France: Government and Society

France: Government and Society

France: Government and Society

France: Government and Society

Excerpt

The lectures--they are no more--which have been collected to form this volume were delivered in the University of Oxford in the Hilary and Trinity Terms of 1955. Their aim was to review, and to provoke thought about, a particular aspect of the history of France, the interaction of government and society. To do this to good purpose it seemed proper to us to start where the roots start, in France's prehistory, and to continue until we reached the contemporary scene, which the historian neglects at his peril. We have exchanged ideas and discussed overlapping themes, as is natural among colleagues whose concern is the past and whose particular delight is whatever touches France. Even so, each contribution is highly individual and reflects the personal bent of the contributor: it was never our intention to present, in the guise of lectures, a formal historical survey. The reader, like those who were kind enough to attend our lectures, must be supposed to have an adequate grounding in French history as a whole.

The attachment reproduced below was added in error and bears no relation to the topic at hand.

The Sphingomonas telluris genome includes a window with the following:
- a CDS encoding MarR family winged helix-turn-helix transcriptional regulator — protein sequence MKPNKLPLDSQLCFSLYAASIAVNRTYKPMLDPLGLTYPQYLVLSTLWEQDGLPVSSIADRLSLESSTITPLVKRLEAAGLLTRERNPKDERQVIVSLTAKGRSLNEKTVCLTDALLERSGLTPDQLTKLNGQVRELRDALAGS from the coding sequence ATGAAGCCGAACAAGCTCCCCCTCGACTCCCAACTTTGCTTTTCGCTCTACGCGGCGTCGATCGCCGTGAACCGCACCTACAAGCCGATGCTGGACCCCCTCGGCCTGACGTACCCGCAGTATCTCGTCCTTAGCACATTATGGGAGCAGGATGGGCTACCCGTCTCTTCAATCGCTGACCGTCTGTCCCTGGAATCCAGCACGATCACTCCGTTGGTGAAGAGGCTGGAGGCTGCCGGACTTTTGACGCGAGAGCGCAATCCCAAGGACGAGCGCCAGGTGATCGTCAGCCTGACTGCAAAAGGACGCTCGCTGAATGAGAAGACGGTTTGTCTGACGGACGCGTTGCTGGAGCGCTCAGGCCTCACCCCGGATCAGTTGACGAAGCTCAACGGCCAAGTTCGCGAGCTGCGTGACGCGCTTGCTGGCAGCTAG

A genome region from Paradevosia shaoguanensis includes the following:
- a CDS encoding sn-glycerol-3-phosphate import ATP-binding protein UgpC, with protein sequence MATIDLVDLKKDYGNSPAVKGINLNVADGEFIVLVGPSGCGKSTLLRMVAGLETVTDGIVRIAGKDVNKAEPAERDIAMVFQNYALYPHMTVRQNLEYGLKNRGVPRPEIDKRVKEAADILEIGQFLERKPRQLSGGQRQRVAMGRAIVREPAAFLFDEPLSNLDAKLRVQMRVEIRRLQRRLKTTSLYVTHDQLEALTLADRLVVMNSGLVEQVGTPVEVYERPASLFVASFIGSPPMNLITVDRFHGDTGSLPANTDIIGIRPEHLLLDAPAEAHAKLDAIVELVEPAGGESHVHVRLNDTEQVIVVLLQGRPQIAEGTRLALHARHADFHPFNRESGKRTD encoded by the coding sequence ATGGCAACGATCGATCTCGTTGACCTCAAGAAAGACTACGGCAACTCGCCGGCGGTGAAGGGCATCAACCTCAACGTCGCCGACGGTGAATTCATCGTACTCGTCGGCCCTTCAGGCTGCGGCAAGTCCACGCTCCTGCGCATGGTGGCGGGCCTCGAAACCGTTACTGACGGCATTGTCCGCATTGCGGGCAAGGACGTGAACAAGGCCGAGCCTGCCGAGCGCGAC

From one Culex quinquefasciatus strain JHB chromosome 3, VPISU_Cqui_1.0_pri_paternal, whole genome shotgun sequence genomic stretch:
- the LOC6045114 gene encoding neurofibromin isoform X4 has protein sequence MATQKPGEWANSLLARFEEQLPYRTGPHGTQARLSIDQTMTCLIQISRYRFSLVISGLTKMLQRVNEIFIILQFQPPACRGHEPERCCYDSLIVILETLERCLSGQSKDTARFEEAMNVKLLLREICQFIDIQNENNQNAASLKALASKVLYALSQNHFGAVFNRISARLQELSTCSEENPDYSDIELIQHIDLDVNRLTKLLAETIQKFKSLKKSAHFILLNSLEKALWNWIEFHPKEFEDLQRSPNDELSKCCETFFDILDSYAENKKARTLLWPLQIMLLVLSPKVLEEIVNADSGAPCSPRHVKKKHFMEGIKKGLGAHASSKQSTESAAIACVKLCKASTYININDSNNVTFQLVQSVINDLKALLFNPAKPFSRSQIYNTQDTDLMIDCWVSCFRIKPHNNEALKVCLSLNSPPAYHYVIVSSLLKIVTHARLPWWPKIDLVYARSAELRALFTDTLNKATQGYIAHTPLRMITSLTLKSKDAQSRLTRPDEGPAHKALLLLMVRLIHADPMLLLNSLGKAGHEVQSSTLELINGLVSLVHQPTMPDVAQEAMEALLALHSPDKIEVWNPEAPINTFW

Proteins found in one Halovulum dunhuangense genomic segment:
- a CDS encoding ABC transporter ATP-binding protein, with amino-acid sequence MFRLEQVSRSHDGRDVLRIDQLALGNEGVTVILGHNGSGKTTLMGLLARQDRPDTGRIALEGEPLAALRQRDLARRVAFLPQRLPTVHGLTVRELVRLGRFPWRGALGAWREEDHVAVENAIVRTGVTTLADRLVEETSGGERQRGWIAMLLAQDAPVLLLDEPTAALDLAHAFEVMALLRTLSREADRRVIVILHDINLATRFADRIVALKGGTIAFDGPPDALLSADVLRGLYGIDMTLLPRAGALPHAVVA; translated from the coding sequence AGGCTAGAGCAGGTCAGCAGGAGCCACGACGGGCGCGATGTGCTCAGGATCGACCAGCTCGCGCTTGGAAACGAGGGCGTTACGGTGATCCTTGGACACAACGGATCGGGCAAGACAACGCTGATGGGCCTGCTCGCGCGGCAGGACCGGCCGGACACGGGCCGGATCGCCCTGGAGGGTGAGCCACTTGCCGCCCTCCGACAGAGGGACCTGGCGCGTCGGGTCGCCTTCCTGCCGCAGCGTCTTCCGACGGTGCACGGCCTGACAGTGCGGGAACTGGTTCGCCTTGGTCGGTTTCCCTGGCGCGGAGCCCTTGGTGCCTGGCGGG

Bibliographies are appended to each lecture. They are highly compressed and selective, and seek merely to afford the first step towards further specialized study. A secondary purpose is to indicate where evidence for and discussion of controversial views may be found. We have for the most part confined these bibliographies to writings in French and English, though much that is relevant is of course to be found in other languages.

BIBLIOGRAPHY

Except where otherwise indicated, the place of publication for French books is Paris, and for works in English, London.

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